The fact that MCS is a relatively small company is a good thing, because it enables clients to have their instruments tailored to their own requirements, and with an instrument of this nature that's important. In a way, though, I feel that MCS aren't sufficiently convinced of the strength of the market to go fully into the design of a percussion computer. I'm talking here in terms of presentation and ergonomics; it's great that you can run ordinary computer programs on this instrument, but I think that MCS might have won wider acclaim if they'd concentrated on producing just a percussion unit, and designed it accordingly.

It is possible to play the MCS in real time, but it is rather awkward — if they did away with the conventional keyboard and used touch pads that could be tapped, or even hit with a stick, I'm sure that the unit would appeal to a wider market. A strange concept, though, narrowing the performance to attract greater sales; but in this case I think that it would hold true. There are facilities on the back for individually triggering the drums with an external signal, but it would be so much nicer to have the facility easily available on the front panel. This is just my personal opinion, but I'm sure everyone would benefit. Otherwise this is a fine piece of British equipment, well made in the old tradition with ideas that are bang up to date. I suggest that anyone considering a Linn should at least give this one a try out — and give it time, it grows on you.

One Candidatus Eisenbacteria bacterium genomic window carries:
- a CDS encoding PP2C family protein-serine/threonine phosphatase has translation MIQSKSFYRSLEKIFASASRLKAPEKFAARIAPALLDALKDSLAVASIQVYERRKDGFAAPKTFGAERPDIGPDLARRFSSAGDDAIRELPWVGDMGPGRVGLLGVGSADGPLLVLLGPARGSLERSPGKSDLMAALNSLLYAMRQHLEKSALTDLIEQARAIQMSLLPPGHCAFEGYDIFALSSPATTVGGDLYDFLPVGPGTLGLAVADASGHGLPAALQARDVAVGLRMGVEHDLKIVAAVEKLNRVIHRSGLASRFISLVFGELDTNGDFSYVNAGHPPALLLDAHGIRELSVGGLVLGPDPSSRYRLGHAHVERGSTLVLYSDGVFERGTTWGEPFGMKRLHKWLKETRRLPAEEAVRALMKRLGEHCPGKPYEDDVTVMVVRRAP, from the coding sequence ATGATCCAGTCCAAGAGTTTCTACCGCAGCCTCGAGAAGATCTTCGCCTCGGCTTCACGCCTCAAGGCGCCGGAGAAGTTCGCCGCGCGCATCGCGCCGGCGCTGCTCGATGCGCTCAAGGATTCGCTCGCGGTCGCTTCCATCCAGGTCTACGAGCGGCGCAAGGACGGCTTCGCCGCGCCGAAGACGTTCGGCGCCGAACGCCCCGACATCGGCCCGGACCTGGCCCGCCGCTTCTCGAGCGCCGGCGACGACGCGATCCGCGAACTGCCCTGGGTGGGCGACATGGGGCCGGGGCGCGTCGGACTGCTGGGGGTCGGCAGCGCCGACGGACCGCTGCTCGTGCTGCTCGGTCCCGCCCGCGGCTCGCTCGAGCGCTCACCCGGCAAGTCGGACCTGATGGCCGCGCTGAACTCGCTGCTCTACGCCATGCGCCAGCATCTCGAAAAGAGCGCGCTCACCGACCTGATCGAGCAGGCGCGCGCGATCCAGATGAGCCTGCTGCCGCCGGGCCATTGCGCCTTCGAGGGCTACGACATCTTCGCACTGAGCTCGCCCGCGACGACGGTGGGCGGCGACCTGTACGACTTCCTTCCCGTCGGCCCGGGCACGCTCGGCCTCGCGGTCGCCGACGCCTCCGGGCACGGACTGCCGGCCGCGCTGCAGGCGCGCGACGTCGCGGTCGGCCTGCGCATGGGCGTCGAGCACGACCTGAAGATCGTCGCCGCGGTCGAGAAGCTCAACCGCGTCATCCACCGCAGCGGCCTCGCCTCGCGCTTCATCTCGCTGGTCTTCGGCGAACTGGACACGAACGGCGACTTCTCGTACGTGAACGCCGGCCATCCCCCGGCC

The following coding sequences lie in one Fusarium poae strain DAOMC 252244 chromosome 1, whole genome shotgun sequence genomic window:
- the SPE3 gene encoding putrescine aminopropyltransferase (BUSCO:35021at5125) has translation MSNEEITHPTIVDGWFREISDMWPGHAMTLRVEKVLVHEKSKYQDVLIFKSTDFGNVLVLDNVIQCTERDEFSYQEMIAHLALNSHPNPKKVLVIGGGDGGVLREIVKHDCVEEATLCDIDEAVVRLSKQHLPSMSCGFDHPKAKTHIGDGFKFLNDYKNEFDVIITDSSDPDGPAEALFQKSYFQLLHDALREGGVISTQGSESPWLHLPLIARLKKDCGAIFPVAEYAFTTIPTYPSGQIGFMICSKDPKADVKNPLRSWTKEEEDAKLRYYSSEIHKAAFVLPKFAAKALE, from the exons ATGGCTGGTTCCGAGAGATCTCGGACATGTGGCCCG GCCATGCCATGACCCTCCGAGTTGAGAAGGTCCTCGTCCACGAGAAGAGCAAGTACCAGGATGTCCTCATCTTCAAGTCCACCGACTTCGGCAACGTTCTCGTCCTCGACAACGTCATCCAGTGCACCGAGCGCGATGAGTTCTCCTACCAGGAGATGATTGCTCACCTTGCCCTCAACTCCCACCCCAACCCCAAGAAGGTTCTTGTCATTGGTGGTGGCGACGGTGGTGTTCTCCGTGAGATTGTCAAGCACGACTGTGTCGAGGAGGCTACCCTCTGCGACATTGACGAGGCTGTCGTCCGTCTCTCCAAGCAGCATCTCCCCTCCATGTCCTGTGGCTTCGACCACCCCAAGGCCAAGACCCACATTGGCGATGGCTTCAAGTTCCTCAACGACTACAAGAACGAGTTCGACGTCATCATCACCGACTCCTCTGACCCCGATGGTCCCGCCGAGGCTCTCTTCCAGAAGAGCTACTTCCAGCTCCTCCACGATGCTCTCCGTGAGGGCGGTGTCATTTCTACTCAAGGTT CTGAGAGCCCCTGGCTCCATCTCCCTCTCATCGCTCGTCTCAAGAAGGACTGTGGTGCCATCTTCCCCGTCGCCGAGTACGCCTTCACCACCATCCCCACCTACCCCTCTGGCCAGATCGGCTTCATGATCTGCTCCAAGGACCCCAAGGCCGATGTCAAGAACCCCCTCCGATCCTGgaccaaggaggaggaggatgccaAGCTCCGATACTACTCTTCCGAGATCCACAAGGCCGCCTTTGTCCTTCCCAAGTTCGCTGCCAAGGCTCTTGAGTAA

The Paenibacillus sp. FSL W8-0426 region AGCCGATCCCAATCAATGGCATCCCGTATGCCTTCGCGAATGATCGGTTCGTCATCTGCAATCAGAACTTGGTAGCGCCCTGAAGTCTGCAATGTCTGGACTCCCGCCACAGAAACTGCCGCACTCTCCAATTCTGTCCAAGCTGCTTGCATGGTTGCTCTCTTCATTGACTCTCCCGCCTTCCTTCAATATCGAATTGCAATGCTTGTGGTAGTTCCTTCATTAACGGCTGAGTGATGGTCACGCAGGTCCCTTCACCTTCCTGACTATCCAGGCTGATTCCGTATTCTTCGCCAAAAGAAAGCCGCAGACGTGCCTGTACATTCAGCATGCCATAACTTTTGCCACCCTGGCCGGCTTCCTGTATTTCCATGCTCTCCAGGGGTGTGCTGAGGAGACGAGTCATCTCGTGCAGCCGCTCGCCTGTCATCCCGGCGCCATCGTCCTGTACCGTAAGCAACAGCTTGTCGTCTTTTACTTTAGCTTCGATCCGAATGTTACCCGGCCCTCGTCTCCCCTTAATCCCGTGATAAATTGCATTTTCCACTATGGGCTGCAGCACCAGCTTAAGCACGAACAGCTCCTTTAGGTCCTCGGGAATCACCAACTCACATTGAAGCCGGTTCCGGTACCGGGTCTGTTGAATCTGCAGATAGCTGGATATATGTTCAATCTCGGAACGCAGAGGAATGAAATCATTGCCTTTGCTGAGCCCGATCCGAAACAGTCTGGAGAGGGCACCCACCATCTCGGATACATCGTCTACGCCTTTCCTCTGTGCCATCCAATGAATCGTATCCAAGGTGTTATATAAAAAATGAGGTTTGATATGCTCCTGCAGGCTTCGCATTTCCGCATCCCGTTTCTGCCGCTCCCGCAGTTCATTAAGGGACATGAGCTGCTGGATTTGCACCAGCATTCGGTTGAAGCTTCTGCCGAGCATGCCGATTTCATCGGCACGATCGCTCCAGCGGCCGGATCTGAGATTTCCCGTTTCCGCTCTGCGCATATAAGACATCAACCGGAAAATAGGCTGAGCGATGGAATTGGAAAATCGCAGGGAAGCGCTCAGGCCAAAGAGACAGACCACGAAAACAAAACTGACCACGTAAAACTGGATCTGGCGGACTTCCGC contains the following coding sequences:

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Casiotone CT701

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Soundchaser Computer Music System


Electronics & Music Maker - Copyright: Music Maker Publications (UK), Future Publishing.

 

Electronics & Music Maker - Jan 1982

Review by Dave Crombie

Previous article in this issue:

> Casiotone CT701

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> Soundchaser Computer Music S...